ATHENS, Ga. – The scores jump off the page, resembling more an actual video game than physical, hard-nosed Southeastern Conference football.
Aaron Murray is averaging 248.4 passing yards per game. Auburn's defense allows 241.3 passing yards per game.
Sorting through Auburn’s games this season, there are scores like 52-26, 65-43, 51-31 and 62-24. The Tigers, though, haven’t lost a single time, rolling to 10-0, a No. 2 ranking and the cusp of an SEC West title behind a suspect defense and one of the nation’s best offenses and players in quarterback Cam Newton.
So what looms as the ultimate test for an inconsistent Georgia defense may actually create more pressure Saturday for the Bulldogs’ offense.
“We’re going to have to score a lot of points, man,” UGA receiver A.J. Green said.
Really, that’s not a stretch.
For all its offensive achievements, Auburn is eighth in the SEC and 52nd nationally in total defense. That includes a whopping 241.3 passing yards allowed per game, which rates 11th in the conference and 95th nationally.
And despite the team’s underwhelming 5-5 record, Georgia’s offense has quietly made strides in the past month. The Bulldogs head to Auburn having scored at least 30 points in five consecutive games for the first time in school history.
While Auburn is the SEC’s runaway leader with 42.2 points per game, Georgia is fourth with a respectable 33.8 points per game.
“I’m proud of how we responded after starting the season 1-4 and not folding the tent when everybody really expected us to,” UGA offensive coordinator Mike Bobo said, “and guys fighting and playing hard and still believing in what we could do offensively.
A.J. Green on Saturday's game: "I think we're going to be up for it, but it's going to be a real big challenge."
“Like I said at the beginning of the year, I believe we have the talent. It’s just a matter of going out there and doing it. We’ve been a little bit inconsistent, but lately we’ve found our stride.”
Much of the credit for Georgia's offensive success goes to redshirt freshman quarterback Aaron Murray. In a rookie campaign, he has thrown for 2,307 yards, more than any other SEC signal-caller except Arkansas’ Ryan Mallett (2,752) and Kentucky’s Mike Hartline (2,674).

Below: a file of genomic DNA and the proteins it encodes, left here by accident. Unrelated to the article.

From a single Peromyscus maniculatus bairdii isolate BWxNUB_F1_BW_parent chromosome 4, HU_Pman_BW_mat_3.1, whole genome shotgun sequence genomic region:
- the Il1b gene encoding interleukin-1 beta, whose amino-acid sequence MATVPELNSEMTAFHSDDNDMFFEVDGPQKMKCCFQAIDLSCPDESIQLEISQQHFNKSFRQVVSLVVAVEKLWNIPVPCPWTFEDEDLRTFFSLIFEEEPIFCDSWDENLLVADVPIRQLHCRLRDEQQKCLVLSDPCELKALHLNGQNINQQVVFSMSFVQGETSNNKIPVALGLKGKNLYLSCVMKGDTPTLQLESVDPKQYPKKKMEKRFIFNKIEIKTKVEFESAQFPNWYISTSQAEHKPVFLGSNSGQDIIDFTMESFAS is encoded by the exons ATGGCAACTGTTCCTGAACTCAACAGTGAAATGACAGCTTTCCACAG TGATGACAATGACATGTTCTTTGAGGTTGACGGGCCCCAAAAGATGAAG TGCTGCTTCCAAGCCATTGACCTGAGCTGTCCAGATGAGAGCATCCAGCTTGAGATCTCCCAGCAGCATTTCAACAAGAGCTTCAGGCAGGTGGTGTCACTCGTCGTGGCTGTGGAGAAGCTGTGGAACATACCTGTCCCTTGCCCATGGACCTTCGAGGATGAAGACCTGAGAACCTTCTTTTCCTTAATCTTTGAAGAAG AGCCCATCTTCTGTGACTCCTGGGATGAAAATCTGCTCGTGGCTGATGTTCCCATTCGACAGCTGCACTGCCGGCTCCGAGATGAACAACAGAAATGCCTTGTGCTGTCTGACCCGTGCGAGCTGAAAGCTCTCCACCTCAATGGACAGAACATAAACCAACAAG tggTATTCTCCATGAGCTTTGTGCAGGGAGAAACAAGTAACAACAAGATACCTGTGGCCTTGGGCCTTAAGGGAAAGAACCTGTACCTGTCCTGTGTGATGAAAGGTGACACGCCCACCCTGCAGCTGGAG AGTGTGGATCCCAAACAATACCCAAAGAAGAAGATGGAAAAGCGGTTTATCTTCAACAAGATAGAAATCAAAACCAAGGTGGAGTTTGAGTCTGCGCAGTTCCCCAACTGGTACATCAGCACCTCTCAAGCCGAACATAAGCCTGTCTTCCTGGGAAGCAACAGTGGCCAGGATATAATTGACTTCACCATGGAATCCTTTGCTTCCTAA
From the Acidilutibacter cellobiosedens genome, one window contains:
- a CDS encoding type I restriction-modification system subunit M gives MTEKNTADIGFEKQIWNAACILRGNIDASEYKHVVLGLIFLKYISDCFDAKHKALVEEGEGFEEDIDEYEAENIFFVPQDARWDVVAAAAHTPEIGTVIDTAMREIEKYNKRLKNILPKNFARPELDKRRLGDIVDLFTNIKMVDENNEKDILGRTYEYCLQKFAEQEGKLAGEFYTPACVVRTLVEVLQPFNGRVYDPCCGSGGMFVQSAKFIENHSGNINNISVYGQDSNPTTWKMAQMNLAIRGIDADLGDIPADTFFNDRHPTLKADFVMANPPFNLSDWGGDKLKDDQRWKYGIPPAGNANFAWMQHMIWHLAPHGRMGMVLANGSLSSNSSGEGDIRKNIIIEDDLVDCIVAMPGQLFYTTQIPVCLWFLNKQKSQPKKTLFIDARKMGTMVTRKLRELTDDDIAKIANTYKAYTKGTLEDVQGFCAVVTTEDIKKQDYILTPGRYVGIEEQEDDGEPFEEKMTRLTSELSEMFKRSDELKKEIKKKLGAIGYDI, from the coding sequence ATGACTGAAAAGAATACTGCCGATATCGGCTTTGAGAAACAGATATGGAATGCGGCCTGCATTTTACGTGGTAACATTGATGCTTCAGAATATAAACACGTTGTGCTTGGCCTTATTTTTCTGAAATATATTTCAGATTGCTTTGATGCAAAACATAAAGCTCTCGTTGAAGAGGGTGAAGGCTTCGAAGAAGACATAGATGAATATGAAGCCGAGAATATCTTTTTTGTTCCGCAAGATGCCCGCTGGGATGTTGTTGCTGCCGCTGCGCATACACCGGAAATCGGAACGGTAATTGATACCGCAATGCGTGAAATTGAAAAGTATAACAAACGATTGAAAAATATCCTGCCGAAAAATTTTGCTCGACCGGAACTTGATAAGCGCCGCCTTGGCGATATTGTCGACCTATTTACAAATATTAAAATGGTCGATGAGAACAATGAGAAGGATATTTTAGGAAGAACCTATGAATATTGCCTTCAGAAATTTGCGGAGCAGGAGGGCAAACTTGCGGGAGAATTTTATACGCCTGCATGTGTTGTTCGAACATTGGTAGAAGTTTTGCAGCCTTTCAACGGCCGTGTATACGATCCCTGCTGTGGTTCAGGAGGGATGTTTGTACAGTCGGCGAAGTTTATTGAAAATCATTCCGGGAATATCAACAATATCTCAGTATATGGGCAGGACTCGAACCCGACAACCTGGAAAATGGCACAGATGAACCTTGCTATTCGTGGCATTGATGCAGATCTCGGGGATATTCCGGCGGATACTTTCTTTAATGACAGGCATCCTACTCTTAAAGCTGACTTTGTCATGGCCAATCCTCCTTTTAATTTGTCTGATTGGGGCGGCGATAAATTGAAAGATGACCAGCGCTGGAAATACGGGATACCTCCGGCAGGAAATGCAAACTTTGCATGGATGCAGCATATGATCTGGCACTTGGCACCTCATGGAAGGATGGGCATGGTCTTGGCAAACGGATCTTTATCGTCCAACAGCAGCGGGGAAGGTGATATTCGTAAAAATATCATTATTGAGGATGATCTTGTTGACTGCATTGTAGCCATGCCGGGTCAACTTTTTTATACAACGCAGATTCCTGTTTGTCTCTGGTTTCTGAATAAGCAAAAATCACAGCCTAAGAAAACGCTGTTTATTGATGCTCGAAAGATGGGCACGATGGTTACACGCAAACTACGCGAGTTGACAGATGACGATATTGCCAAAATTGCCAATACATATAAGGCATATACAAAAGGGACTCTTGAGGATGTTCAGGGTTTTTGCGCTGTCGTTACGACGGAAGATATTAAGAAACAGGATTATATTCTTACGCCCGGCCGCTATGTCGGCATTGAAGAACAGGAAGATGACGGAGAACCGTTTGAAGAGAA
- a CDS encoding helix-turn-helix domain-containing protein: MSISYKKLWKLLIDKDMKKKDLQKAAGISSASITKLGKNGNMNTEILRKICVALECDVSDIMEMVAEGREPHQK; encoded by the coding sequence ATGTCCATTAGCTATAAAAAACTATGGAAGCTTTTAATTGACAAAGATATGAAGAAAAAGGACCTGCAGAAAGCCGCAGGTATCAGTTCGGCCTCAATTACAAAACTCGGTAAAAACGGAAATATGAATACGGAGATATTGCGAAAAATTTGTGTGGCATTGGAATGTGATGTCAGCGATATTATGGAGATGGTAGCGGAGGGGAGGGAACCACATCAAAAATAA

Young Murray is not infallible, though, as a troubling trend for Georgia has popped up the past three weeks. Against Kentucky, Florida and Idaho State, Murray started slowly. He was a combined 7-of-20 with one interception and a total of only 48 yards during the first quarter of the past three games.
“I was just not as accurate as I’d like to be to start games off with,” Murray said, “and then kind of corrected myself through the game mentally. I’ve just got to, I guess, make those mental notes before I get out there. I’m pretty sure I’ll be fine. I’ve learned. I’m pretty sure I’ve got the jitters out of my system.”
Nevertheless, Murray’s slow starts hit on a recurring theme for Georgia’s entire team. In their five victories, the Bulldogs have outscored opponents 56-3 in the first quarter. In five losses, they have been outscored 28-13.
“It’s been well-documented,” UGA coach Mark Richt said. “Everybody seems to remind me once a week that when we start slow, we don’t win. You don’t want to start slow in this one. Last year we started out down 14-0 (to Auburn) and came back and won it. This offense here is more prolific than a year ago. It would be tough to get in that situation.”
Georgia’s stated goal on Saturday isn’t to heave the football all over the place and try to score as much as possible. Instead, the Bulldogs want to be plodding and methodical in their offensive success, building long drives and possession time to keep Newton and company off the field.
In Murray’s words, the plan is to “not try to think that we have to score 100 points and just keep doing our thing.”
Bobo’s offense, by the way, ranks first in the SEC with an average time of possession of 31:35 this season, which is 39 seconds more than second-place Ole Miss.
“The most important thing is to take advantage of our possessions and our opportunities when they come,” Bobo said. “We can’t get impatient and think that we’ve got to beat Auburn. We’ve got to do what we’ve got to do to move the ball and execute, and if we have an opportunity to make a play, we’ve got to make it.”
Richt explained Auburn’s sub-par pass defense numbers by noting that many teams trailed the Tigers and had no choice but to throw every down to come back. Yet Auburn has trailed in six of its 10 wins this season.
“I have confidence that they’re not going to go out and put 50-60 points (up) like they do other teams,” Murray said. “I don’t think it’s going to be as high-scoring a game as everyone thinks it will, just because of our talent on defense. … Our goal is to really eat up the clock, keep their offense on the sideline and keep our defense resting.
“If we do that and limit their opportunities to score, that would be huge for us.”
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